Farm advice: A year in review

By: Dr Tim Mackle, DairyNZ chief executive

With 2019 drawing to a close, Dairy NZ chief executive takes a look back at the past months

The year is now drawing to a close and it has been a busy and challenging for us all.  Significant new policy proposals have come at the dairy sector throughout the year.


I’m proud of the fact that DairyNZ and farmers have united as a sector to put forward well considered, constructive ideas on how we can respond to big issues such as freshwater policy and an emissions framework.

We were pleased to achieve a major win for farmers recently when the government announced that agriculture will not be entering the Emissions Trading Scheme. Instead, they have accepted an industry proposal – He waka eke noa – to build an enduring farm-level emission reduction framework.

This is a great outcome for dairy farmers – and for New Zealand. The government has listened to the views of dairy farmers, DairyNZ, and our primary sector partners. We can now focus on working together to achieve behaviour changes on-farm, which are practical and impactful rather than imposing a broad-based tax. 

Putting agriculture into the ETS would have taken money out of farmer’s pockets at a time when it would be better invested on-farm to prepare for and start the process of managing emissions. 

We also recently lodged our submission to the government’s Essential Freshwater package. The proposal is of huge significance to both farmers and to New Zealand. Concern about some aspects of it has been clear since the first public meeting in Ashburton where 350 people turned up; we saw similarly strong turnouts at other meetings.

Over the past three months, DairyNZ staff has attended more than 40 Essential Freshwater meetings and events from Northland to Southland.

As well as attending Ministry for the Environment and farmer-organised meetings, DairyNZ also hosted farmer meetings, held submission drop-in sessions to support farmers with submission writing, and hosted webinars to explain the proposals and gather feedback. We have had a record turnout of more than 2100 farmers and rural professionals attend the events we hosted or presented at.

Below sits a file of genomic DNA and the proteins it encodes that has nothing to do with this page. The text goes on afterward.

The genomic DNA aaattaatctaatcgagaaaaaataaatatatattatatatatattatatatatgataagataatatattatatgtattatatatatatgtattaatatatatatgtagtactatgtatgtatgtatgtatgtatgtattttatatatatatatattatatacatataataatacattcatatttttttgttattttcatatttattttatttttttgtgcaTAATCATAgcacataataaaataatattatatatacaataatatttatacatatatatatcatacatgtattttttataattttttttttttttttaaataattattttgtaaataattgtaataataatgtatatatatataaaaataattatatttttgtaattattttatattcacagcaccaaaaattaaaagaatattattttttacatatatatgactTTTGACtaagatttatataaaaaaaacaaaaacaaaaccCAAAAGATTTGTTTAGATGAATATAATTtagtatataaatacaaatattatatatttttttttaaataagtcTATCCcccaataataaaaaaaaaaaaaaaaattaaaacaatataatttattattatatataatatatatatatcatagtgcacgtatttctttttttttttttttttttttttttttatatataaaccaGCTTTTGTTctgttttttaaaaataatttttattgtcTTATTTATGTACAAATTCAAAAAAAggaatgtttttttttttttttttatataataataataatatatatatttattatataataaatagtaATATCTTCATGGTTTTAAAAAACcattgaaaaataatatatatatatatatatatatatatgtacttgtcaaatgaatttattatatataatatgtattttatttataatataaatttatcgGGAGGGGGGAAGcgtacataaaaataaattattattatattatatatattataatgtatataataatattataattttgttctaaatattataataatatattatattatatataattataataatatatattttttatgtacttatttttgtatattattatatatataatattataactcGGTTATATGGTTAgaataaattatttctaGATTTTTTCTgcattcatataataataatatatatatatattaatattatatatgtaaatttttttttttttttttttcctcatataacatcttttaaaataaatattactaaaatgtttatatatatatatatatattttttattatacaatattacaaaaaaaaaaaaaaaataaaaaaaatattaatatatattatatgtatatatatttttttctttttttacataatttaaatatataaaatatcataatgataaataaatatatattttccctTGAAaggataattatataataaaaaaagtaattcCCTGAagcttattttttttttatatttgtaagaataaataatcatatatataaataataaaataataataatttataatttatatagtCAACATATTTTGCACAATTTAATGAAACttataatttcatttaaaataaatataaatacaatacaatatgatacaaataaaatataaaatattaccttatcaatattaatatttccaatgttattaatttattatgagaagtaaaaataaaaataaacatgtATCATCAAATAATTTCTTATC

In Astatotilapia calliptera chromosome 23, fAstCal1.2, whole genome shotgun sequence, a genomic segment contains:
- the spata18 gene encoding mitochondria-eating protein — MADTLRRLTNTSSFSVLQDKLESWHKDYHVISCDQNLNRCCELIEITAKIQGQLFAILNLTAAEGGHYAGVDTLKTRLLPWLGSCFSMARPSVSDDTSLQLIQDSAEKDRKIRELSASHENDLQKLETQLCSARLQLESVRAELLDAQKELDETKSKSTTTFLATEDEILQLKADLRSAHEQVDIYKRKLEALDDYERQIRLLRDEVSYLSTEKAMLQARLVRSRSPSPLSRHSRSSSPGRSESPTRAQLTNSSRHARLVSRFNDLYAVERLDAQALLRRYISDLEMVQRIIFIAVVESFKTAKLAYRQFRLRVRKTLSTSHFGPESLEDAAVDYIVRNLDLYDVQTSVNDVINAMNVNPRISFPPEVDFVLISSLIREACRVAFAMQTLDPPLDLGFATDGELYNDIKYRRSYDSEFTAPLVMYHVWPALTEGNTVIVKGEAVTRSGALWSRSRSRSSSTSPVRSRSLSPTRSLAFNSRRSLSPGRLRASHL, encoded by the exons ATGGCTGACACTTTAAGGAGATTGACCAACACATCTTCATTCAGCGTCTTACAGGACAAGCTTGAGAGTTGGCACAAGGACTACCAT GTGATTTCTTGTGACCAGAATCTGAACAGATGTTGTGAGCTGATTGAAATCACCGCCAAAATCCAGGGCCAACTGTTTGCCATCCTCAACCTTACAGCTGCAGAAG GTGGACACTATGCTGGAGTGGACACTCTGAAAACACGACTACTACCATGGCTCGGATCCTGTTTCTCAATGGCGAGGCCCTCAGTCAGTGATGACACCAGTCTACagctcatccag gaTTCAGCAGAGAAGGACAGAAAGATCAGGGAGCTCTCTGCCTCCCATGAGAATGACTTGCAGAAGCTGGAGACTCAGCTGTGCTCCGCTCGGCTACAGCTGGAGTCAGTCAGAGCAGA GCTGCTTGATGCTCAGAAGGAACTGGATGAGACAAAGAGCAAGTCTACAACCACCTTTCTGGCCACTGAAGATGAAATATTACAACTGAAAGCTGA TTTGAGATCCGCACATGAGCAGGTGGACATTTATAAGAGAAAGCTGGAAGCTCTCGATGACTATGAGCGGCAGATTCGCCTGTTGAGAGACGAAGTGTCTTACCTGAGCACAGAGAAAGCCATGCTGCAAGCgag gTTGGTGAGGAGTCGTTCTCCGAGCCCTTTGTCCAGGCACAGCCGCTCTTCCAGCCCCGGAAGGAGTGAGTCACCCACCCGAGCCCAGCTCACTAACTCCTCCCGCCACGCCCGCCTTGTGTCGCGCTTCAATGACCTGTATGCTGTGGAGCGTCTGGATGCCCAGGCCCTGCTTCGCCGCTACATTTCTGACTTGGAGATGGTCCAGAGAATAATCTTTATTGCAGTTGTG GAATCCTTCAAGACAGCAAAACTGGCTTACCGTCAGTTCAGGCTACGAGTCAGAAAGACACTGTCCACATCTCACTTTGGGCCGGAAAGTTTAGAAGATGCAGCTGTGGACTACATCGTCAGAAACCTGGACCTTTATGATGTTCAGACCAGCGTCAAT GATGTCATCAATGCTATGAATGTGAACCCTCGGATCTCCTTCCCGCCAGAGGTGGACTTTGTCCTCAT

There were a number of proposals in the package that we agree with and support. We support making farm environment plans mandatory, along with requiring stock exclusion for significant waterways. We also support the setting clear of interim standards for swimming in summer.

At the same time, there are a number of policies that DairyNZ does not support because we believe the government’s water quality and broader emissions reductions objectives can be achieved with less stringent reforms and at a lower cost to the New Zealand economy.

The economic modelling included in our submission indicates that the Essential Freshwater package could reduce the New Zealand’s Gross Domestic Product (GDP) forecasts by $6 billion by 2050.

This would equate to more than $80 billion over 30 years. The resulting economic effects will be felt by all New Zealanders. Many farmers and local councils have joined us to express their concerns that the package does not assess the true impact of the proposals on rural and urban communities. 

The proposed nutrient limits included in the package are based on overly simplistic causal relationships and are not supported by robust science.

We support expanding the scope and scale of existing Good Farming Practice initiatives, and carrying out prioritised and targeted catchment-scale actions. This approach can achieve reduced contaminant losses, and improve biodiversity, ecosystem health and water quality throughout New Zealand. We have seen that it has already been effective in improving water quality in Taranaki. 

We all want to see healthier waterways and farmers have been active on their own farms adopting new practices to improve water quality. Dairy farmers have been on this journey for many years, with significant changes undertaken on-farm as part of the Sustainable Water Accord, which are already delivering improved environmental outcomes. We know this work must continue.

Water quality is a complex issue and we need solutions informed by science as well as by practical experience of what is achievable and effective on the ground in rural and urban areas.

That’s why we have appreciated so many farmers taking the time to attend Essential Freshwater meetings and make submissions sharing their thoughts on such an important issue. 

You can read DairyNZ’s submission online at DairyNZ has also been on the road in the past few weeks talking to farmers about what the future focus for your levy investment should be and providing an update on the results DairyNZ has achieved over the past year.

With Christmas and New Year only a few days away, I hope you and your team have the opportunity to enjoy some time with your family. Farming is often stressful and taking time to relax and enjoy time off the farm where you can recharge for next year is so important.
All the best for a great 2020.

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